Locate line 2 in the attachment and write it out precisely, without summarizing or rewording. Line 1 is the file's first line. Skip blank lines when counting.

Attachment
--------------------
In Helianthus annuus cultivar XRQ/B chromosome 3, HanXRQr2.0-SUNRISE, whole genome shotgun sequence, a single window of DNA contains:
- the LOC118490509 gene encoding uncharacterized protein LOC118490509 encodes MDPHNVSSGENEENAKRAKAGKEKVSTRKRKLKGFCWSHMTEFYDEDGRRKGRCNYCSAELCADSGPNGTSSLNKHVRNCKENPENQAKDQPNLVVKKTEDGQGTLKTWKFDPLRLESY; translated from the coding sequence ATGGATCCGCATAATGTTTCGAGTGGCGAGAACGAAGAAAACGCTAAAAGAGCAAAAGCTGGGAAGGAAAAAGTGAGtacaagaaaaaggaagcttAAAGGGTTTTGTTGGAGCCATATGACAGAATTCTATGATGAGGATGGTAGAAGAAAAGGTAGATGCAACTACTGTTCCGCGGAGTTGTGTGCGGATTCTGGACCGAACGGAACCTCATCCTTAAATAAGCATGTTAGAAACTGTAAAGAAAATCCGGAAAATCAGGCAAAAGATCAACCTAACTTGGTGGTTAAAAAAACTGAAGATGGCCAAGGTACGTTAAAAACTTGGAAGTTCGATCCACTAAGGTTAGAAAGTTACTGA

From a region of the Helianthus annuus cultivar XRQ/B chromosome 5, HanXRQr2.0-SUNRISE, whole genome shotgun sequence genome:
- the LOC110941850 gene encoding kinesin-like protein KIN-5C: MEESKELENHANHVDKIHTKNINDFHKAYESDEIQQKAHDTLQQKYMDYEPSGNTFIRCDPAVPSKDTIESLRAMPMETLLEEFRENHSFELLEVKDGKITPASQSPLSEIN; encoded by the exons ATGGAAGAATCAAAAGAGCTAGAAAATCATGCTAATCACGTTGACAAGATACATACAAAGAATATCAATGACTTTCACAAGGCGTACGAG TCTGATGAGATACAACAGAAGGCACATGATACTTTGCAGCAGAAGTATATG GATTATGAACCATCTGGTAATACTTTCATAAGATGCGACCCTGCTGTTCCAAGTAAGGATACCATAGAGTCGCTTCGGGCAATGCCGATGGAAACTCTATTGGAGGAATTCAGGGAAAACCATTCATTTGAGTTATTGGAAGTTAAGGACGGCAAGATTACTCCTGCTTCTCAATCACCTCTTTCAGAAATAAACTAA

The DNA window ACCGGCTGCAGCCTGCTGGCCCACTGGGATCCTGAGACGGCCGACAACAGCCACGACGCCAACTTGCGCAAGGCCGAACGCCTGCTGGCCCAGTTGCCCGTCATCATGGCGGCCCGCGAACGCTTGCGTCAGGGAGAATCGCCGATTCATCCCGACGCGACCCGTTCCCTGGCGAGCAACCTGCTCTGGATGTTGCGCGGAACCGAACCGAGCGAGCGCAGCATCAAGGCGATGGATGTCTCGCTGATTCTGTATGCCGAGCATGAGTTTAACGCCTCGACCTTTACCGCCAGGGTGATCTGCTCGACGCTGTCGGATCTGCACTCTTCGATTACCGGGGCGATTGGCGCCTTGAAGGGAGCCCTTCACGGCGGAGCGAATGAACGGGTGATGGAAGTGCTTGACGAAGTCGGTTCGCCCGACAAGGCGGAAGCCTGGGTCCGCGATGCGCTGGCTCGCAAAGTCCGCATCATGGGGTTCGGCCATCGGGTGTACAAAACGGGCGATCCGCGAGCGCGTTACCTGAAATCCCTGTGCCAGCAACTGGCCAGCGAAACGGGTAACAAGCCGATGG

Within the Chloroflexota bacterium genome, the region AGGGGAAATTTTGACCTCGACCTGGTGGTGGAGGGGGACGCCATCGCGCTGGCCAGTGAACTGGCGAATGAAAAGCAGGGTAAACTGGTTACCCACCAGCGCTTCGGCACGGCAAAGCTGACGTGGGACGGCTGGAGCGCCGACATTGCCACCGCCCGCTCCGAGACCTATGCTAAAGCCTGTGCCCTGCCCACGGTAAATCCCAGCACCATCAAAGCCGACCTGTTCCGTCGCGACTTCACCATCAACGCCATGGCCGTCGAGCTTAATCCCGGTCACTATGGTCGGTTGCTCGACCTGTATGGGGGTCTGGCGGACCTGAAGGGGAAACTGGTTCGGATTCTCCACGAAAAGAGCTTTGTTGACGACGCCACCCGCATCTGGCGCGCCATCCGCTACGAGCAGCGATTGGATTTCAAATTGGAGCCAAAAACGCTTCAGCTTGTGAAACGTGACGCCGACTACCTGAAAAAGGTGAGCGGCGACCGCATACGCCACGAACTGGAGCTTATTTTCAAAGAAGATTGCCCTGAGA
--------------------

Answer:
- the LOC118490509 gene encoding uncharacterized protein LOC118490509 encodes MDPHNVSSGENEENAKRAKAGKEKVSTRKRKLKGFCWSHMTEFYDEDGRRKGRCNYCSAELCADSGPNGTSSLNKHVRNCKENPENQAKDQPNLVVKKTEDGQGTLKTWKFDPLRLESY; translated from the coding sequence ATGGATCCGCATAATGTTTCGAGTGGCGAGAACGAAGAAAACGCTAAAAGAGCAAAAGCTGGGAAGGAAAAAGTGAGtacaagaaaaaggaagcttAAAGGGTTTTGTTGGAGCCATATGACAGAATTCTATGATGAGGATGGTAGAAGAAAAGGTAGATGCAACTACTGTTCCGCGGAGTTGTGTGCGGATTCTGGACCGAACGGAACCTCATCCTTAAATAAGCATGTTAGAAACTGTAAAGAAAATCCGGAAAATCAGGCAAAAGATCAACCTAACTTGGTGGTTAAAAAAACTGAAGATGGCCAAGGTACGTTAAAAACTTGGAAGTTCGATCCACTAAGGTTAGAAAGTTACTGA